STOP PRESS: CLC2018 REGISTRATION EXTENDED

Registration for the Critical Legal Conference 2018 at The Open University, Milton Keynes has been extended until midday on Tuesday 28th August 2018.

To ensure the CLC is a lively event this year, please register now via the conference webpage: http://law-school.open.ac.uk/events/CLC-2018

If you are a doctoral student and wish to attend the doctoral workshop on 5th September, please register for a free doctoral workshop ticket in addition to your main conference ticket.

Please do circulate this information among interested colleagues.

Best wishes

CLC2018 Committee

“I always thought eternity would look like Milton Keynes”

J G Ballard

For those new to the CLC, here’s some blurb (reproduced with slight amendments courtesy of the organisers of the CLC’s 2015 call for papers):

The Critical Legal Conference (CLC) – an annual gathering of critical and radical legal scholars from all over the world – was inaugurated in 1984 at the University of Kent. Since then, the CLC has been held every year, mainly in the UK, but also in South Africa, India, Finland, Ireland, Sweden and the Netherlands. The CLC, in contrast to mainstream conferences, is characterised by its informal spirit. As Costas Douzinas put it, it simply

has no officers or posts, chairpersons and secretaries, committees or delegates. It was and remains just a conference, an “inoperative community”, a broad church that lives for three days once a year and goes into abeyance once it is over.

Every year, the conference participants decide where to meet next time. Each conference has its Leitmotiv, the choice of which is left to the hosts. Recently, the main themes of CLCs included ‘Law, Space, and the Political’ (Wrocław 2015) ‘Power, Capital, Chaos’ (Brighton, 2014), ‘Reconciliation and Reconstruction’ (Belfast, 2013) and the ‘Gardens of Justice’ (Stockholm, 2012). This year the theme is ‘Regeneration’. The underlying idea of the CLC is that the annual theme, chosen by the hosts, is then interpreted in various ways in the form of ‘streams’, submitted at a first stage of organising the event. Once a list of streams is established, in a second stage individual papers are submitted directly to stream convenors. Then the hosts put together the programme of the entire conference, combining plenary sessions and parallel sessions in streams. It is also possible to submit papers directly to the hosts in order for them to be presented as part of the ‘general stream’.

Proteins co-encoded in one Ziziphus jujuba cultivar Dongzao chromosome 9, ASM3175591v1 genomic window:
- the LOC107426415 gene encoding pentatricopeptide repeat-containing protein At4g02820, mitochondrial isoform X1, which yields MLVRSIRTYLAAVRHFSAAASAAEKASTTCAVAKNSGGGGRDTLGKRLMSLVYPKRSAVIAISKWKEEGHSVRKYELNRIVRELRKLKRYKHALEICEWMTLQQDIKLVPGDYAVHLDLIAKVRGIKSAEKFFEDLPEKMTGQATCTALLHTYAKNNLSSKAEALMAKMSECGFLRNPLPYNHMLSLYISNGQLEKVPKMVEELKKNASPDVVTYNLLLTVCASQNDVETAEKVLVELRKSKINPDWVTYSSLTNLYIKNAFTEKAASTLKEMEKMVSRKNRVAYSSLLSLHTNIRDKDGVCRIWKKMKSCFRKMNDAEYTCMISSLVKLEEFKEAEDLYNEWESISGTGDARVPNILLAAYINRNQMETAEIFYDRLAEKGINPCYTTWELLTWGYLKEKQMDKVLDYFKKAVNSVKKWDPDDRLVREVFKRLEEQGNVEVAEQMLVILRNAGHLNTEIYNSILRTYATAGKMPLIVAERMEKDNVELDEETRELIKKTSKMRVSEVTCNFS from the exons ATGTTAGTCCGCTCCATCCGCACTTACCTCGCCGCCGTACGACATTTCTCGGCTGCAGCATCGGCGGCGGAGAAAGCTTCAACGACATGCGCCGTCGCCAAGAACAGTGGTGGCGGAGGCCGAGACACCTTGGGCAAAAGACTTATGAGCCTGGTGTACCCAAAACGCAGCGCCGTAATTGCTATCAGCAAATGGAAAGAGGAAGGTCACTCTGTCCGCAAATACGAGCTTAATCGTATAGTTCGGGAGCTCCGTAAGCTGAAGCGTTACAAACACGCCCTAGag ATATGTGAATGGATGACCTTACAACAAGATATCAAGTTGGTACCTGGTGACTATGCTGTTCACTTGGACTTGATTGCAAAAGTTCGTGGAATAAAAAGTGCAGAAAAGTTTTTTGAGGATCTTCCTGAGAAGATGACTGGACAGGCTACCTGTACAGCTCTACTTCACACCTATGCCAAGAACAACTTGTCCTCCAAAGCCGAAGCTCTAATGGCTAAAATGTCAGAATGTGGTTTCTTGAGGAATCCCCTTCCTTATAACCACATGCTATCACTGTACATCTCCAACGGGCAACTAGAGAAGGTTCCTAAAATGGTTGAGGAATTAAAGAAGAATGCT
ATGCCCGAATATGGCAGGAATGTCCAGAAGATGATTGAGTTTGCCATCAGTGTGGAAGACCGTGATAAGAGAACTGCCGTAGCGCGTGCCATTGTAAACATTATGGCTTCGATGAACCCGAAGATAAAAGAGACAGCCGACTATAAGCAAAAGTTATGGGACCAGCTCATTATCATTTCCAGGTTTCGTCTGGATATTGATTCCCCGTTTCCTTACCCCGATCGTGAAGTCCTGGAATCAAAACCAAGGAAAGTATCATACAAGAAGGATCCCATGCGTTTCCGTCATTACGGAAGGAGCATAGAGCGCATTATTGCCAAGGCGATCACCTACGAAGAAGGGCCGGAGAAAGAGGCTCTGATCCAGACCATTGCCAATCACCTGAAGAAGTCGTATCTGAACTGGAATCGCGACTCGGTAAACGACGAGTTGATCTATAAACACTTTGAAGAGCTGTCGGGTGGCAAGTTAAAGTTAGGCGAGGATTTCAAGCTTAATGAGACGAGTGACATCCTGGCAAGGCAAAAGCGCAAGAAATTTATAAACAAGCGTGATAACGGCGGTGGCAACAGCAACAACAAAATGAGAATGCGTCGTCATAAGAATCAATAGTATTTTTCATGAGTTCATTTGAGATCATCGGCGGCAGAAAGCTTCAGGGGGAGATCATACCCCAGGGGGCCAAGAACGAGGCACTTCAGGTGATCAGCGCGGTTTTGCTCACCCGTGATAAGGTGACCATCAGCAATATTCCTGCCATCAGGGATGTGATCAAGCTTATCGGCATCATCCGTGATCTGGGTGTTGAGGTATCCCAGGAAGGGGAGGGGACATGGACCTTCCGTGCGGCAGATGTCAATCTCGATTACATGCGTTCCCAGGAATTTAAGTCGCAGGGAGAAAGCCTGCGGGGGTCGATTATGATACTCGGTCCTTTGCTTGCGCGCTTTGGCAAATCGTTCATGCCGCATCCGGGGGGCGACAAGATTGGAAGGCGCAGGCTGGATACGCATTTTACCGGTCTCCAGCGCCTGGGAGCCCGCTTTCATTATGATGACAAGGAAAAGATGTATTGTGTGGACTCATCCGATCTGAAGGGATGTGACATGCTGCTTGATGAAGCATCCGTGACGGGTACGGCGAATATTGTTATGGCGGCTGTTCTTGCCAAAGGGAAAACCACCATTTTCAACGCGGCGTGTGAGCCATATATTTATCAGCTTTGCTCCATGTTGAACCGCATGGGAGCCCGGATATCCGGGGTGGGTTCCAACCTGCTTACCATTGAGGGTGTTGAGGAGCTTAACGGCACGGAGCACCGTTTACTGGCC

As Costas Douzinas recalls,

Over the last forty years, the CLC has introduced a number of themes, approaches and strategies unknown or dismissed by mainstream scholarship. Semiotics, rhetoric, literature, aesthetics and psychoanalysis have helped create a much wider conception of legality of which state law is only one part. A variety of critical schools, such as postmodernism, phenomenology, postcolonialism, critical race, feminism, queer theory, art theory and history, the ethics of otherness, the ontology of plural singularity, the critique of biopolitics and post-politics have been pioneered in the CLC creating a new and stronger link between theory and practice. These conferences were the only academic venues in which such themes were discussed for many years before they became respectable and entered the mainstream.

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